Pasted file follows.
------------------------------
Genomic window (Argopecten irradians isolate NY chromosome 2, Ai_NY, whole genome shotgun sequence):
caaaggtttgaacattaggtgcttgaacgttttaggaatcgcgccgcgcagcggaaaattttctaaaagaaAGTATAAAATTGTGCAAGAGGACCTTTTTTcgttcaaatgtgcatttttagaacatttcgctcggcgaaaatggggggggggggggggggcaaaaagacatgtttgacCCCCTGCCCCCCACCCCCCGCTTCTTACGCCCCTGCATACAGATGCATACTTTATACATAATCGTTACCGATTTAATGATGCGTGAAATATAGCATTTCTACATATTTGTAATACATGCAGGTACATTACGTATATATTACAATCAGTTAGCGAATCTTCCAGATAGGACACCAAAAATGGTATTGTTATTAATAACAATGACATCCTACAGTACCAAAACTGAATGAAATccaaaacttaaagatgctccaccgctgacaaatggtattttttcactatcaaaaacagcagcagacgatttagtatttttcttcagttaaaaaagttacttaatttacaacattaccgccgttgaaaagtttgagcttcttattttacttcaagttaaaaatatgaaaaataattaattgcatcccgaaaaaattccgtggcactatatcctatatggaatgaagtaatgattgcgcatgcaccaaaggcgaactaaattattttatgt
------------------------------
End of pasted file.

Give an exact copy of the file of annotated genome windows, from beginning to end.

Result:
Genomic window (Argopecten irradians isolate NY chromosome 2, Ai_NY, whole genome shotgun sequence):
caaaggtttgaacattaggtgcttgaacgttttaggaatcgcgccgcgcagcggaaaattttctaaaagaaAGTATAAAATTGTGCAAGAGGACCTTTTTTcgttcaaatgtgcatttttagaacatttcgctcggcgaaaatggggggggggggggggggcaaaaagacatgtttgacCCCCTGCCCCCCACCCCCCGCTTCTTACGCCCCTGCATACAGATGCATACTTTATACATAATCGTTACCGATTTAATGATGCGTGAAATATAGCATTTCTACATATTTGTAATACATGCAGGTACATTACGTATATATTACAATCAGTTAGCGAATCTTCCAGATAGGACACCAAAAATGGTATTGTTATTAATAACAATGACATCCTACAGTACCAAAACTGAATGAAATccaaaacttaaagatgctccaccgctgacaaatggtattttttcactatcaaaaacagcagcagacgatttagtatttttcttcagttaaaaaagttacttaatttacaacattaccgccgttgaaaagtttgagcttcttattttacttcaagttaaaaatatgaaaaataattaattgcatcccgaaaaaattccgtggcactatatcctatatggaatgaagtaatgattgcgcatgcaccaaaggcgaactaaattattttatgt